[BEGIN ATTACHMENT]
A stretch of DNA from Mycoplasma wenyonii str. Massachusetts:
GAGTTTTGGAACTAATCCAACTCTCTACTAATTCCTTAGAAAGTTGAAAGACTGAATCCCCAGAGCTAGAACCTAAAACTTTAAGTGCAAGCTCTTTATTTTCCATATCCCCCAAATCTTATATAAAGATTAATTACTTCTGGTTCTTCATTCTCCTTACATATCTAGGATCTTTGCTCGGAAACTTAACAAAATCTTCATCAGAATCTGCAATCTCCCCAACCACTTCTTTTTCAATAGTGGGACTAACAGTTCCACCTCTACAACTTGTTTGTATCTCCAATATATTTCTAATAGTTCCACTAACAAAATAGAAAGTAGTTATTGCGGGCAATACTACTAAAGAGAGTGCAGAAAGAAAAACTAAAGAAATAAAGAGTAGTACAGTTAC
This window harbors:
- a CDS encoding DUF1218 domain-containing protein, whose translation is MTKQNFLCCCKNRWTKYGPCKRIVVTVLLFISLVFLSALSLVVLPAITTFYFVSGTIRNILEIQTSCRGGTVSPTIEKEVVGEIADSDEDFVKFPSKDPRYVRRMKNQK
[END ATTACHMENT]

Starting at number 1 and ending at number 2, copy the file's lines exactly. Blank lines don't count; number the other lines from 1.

A stretch of DNA from Mycoplasma wenyonii str. Massachusetts:
GAGTTTTGGAACTAATCCAACTCTCTACTAATTCCTTAGAAAGTTGAAAGACTGAATCCCCAGAGCTAGAACCTAAAACTTTAAGTGCAAGCTCTTTATTTTCCATATCCCCCAAATCTTATATAAAGATTAATTACTTCTGGTTCTTCATTCTCCTTACATATCTAGGATCTTTGCTCGGAAACTTAACAAAATCTTCATCAGAATCTGCAATCTCCCCAACCACTTCTTTTTCAATAGTGGGACTAACAGTTCCACCTCTACAACTTGTTTGTATCTCCAATATATTTCTAATAGTTCCACTAACAAAATAGAAAGTAGTTATTGCGGGCAATACTACTAAAGAGAGTGCAGAAAGAAAAACTAAAGAAATAAAGAGTAGTACAGTTAC